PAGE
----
Monthly Archives: August 2012

First Day(s) of School, 2012

This year Ethan entered first grade. Laurel is a freshman in high school.

I’m not sure how we got here, but here we are.

These are photos from last Wednesday, Ethan’s first day of school – which was also Laurel’s freshman orientation. Yeah, it wasn’t her official first day of school, but it might as well be, so I took a photo of her before she left. Against her will, it would seem.

laurel freshman orientation

Ethan, on the other hand, is a much more cooperative subject:

Ethan first day of school

So naturally, since it wasn’t Laurel’s official first day of school and I wanted to irritate her a little more than I already had (hey, when you have a sulky 13-year-old, why mess with a good thing, right?), I insisted upon another photo of her for her Official First Day. And here it is:

hiding from the paparazzi on the first day of school

So, uh, yeah. We’ve entered the phase wherein we think it’s cool to be completely unenthusiastic and angst-y about everything. Whatevs. She’ll soon figure out it’s easier to be enthusiastic than to listen to your mother nag you about it. ha!

Happy Back to School, everyone!

The Great Northern Adventure 2012, Days 13 through the End.

PENINSULA STATE PARK, DOOR COUNTY, Wisc. – Our family awoke on Day 13 looking forward to a trip further north on the peninsula.

“Well, we had these big plans to visit a maritime museum and stop at a smokehouse for some smoked fish and maybe head over to Washington Island,” said Michelle, “but the reality was that we woke up and didn’t feel much like doing any of those things other than the smokehouse.”

And that, friends, is the reality of vacation. Sometimes you get just a little tired of it all and decide to take it easy. So after a late start to their morning they decided to take that drive north and just have a relaxing day enjoying the sights.

“So take a look at these crazy signs on the road,” Greg noted:


“That road had one of those signs – pointed AT the road – on almost every curve, but not EVERY curve, and we couldn’t figure out any rhyme or reason for it so we figured it was some sort of crazy Wisconsin joke.”

After a brief visit to pick up smoked fish, a drive by the maritime museum (“unimpressed,” noted Michelle), and a trip through the nearby state park, our group headed back to camp to laze the day away until it was time to go back to Al Johnson’s.

“FOR MEATBALLS!!!” Michelle exclaimed.

After pulling into camp and distributing the walkie-talkies, Ethan took off on his bike while Greg and Michelle relaxed in their too-comfortable-for-camping REI chairs.


“There’s a kid threatening to KILL ME!” Ethan yelled over the airwaves.

“Uh…okay…you need to come back to camp,” Greg responded.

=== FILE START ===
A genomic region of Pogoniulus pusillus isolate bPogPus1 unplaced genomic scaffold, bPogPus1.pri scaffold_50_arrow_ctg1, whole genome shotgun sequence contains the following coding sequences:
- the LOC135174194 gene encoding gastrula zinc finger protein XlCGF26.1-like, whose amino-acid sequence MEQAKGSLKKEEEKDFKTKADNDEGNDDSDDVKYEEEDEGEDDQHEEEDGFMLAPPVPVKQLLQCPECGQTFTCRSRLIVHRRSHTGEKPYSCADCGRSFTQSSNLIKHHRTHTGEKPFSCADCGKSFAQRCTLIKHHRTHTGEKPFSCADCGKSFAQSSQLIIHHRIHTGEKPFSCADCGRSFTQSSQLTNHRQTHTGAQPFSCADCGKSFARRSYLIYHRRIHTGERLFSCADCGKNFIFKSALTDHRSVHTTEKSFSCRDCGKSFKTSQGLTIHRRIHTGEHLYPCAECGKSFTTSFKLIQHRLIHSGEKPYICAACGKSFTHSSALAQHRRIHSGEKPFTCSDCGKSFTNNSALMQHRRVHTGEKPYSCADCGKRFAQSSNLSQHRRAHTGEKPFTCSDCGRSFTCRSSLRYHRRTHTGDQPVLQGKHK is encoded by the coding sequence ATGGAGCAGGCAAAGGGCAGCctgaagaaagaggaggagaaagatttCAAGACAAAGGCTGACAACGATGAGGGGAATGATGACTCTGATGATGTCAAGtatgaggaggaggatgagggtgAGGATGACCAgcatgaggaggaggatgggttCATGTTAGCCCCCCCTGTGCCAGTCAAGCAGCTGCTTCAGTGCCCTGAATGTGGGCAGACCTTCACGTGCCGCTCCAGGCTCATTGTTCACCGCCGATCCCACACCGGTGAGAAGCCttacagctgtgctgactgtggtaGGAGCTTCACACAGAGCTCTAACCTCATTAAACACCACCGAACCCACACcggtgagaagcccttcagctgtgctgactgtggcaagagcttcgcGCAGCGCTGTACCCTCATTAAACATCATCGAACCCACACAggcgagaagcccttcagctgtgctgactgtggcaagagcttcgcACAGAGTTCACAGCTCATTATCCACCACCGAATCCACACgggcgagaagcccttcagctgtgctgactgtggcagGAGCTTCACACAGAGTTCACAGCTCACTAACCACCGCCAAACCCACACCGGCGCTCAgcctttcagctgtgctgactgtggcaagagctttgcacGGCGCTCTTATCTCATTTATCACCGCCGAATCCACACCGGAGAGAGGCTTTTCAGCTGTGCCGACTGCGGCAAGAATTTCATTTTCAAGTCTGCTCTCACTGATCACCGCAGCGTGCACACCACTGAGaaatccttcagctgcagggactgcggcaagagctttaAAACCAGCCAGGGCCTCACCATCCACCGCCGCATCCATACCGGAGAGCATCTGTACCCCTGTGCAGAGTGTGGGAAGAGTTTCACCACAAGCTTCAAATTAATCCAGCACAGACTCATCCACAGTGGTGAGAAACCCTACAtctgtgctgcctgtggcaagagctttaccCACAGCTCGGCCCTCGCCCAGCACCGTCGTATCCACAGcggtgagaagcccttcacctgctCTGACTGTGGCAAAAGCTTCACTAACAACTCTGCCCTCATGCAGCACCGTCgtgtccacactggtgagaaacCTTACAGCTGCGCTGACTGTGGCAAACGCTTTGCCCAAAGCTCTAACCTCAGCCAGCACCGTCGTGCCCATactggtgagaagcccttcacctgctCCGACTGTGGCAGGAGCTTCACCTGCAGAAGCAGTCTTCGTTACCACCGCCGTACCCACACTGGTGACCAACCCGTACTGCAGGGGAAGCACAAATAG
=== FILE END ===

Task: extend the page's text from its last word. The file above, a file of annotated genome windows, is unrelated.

“10-4!” Ethan exclaimed.

He returned, and glorified our family with the story of a boy who had a knife and was chasing him through camp.

Sighing, Michelle looked at Greg and said, “You need to go see about this.”

Away the boys went on their trusty bike steeds, and approximately 4 minutes later Michelle lost patience and swooped in for backup.

Greg and Ethan were at the boy’s site talking to him and yes, he admitted that he had indeed chased Ethan with a folding saw. Michelle asked him where his parents were and he said he didn’t know. There he stood with a folding saw in one hand and a hatchet in the other.

“Jesus Christ,” Michelle muttered to Greg. “Look at that. He is 7 years old with his hands chock full of weaponry and not an adult to be found. We’ve got to tell somebody about this.”

Now, normally our family’s parents are pretty easygoing. The last thing they want to do when camping is get something going between families or involve a ranger in something, but this was a pretty dangerous situation so they went to find the campground host, who called the ranger.

Then they went back to their site to ready themselves for an early dinner back at the Swedish goat place.

“Yum, meatballs,” thought Michelle.

But as they were leaving the park, the ranger was flying in with lights running and they realized the camp host hadn’t asked for any contact information. Also, Michelle was starting to feel a little bad. “The kid did something stupid and he knew it,” she said. “He was totally freaked out about his parents finding out about his transgressions and I started wondering if maybe there was a reason for his complete freakout. Maybe his parents would completely overreact. So we turned around and went back to let everyone involved know that we know kids do stupid stuff all the time, we’ve been there, and we really didn’t want him or his family cited by the ranger. It was just that the parents weren’t there and he didn’t know where they were, et cetera.”

The ranger said he understood and our family was soon on their way back to Al Johnson’s for those meatballs Michelle really wanted.

“They were so good,” she said, “and this time? There were goats on the roof. See?”


And so our travelers enjoyed a leisurely lunch (“Greg actually got meatballs this time, not some crazy Americano food,” Michelle laughed) and returned to camp just about in time to go see a play.